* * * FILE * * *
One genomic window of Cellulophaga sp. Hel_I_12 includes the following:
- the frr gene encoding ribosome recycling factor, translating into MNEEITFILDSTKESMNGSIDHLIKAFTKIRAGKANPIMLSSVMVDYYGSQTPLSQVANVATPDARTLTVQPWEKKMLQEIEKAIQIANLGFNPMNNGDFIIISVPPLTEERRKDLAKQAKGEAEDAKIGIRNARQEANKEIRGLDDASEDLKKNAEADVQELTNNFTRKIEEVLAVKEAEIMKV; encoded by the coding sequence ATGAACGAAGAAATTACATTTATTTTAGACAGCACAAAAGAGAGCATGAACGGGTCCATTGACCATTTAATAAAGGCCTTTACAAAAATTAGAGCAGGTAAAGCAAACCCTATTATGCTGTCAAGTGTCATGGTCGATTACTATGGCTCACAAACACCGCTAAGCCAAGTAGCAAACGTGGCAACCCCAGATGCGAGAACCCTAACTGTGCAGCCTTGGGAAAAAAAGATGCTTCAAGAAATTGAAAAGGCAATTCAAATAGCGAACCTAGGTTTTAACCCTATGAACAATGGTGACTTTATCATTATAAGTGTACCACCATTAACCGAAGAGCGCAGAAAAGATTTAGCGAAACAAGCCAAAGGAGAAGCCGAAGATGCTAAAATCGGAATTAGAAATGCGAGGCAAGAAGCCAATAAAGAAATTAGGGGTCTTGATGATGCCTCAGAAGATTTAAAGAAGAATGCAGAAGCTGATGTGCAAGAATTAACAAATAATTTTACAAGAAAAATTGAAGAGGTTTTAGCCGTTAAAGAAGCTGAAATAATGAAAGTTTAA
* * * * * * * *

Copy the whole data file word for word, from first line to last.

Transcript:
One genomic window of Cellulophaga sp. Hel_I_12 includes the following:
- the frr gene encoding ribosome recycling factor, translating into MNEEITFILDSTKESMNGSIDHLIKAFTKIRAGKANPIMLSSVMVDYYGSQTPLSQVANVATPDARTLTVQPWEKKMLQEIEKAIQIANLGFNPMNNGDFIIISVPPLTEERRKDLAKQAKGEAEDAKIGIRNARQEANKEIRGLDDASEDLKKNAEADVQELTNNFTRKIEEVLAVKEAEIMKV; encoded by the coding sequence ATGAACGAAGAAATTACATTTATTTTAGACAGCACAAAAGAGAGCATGAACGGGTCCATTGACCATTTAATAAAGGCCTTTACAAAAATTAGAGCAGGTAAAGCAAACCCTATTATGCTGTCAAGTGTCATGGTCGATTACTATGGCTCACAAACACCGCTAAGCCAAGTAGCAAACGTGGCAACCCCAGATGCGAGAACCCTAACTGTGCAGCCTTGGGAAAAAAAGATGCTTCAAGAAATTGAAAAGGCAATTCAAATAGCGAACCTAGGTTTTAACCCTATGAACAATGGTGACTTTATCATTATAAGTGTACCACCATTAACCGAAGAGCGCAGAAAAGATTTAGCGAAACAAGCCAAAGGAGAAGCCGAAGATGCTAAAATCGGAATTAGAAATGCGAGGCAAGAAGCCAATAAAGAAATTAGGGGTCTTGATGATGCCTCAGAAGATTTAAAGAAGAATGCAGAAGCTGATGTGCAAGAATTAACAAATAATTTTACAAGAAAAATTGAAGAGGTTTTAGCCGTTAAAGAAGCTGAAATAATGAAAGTTTAA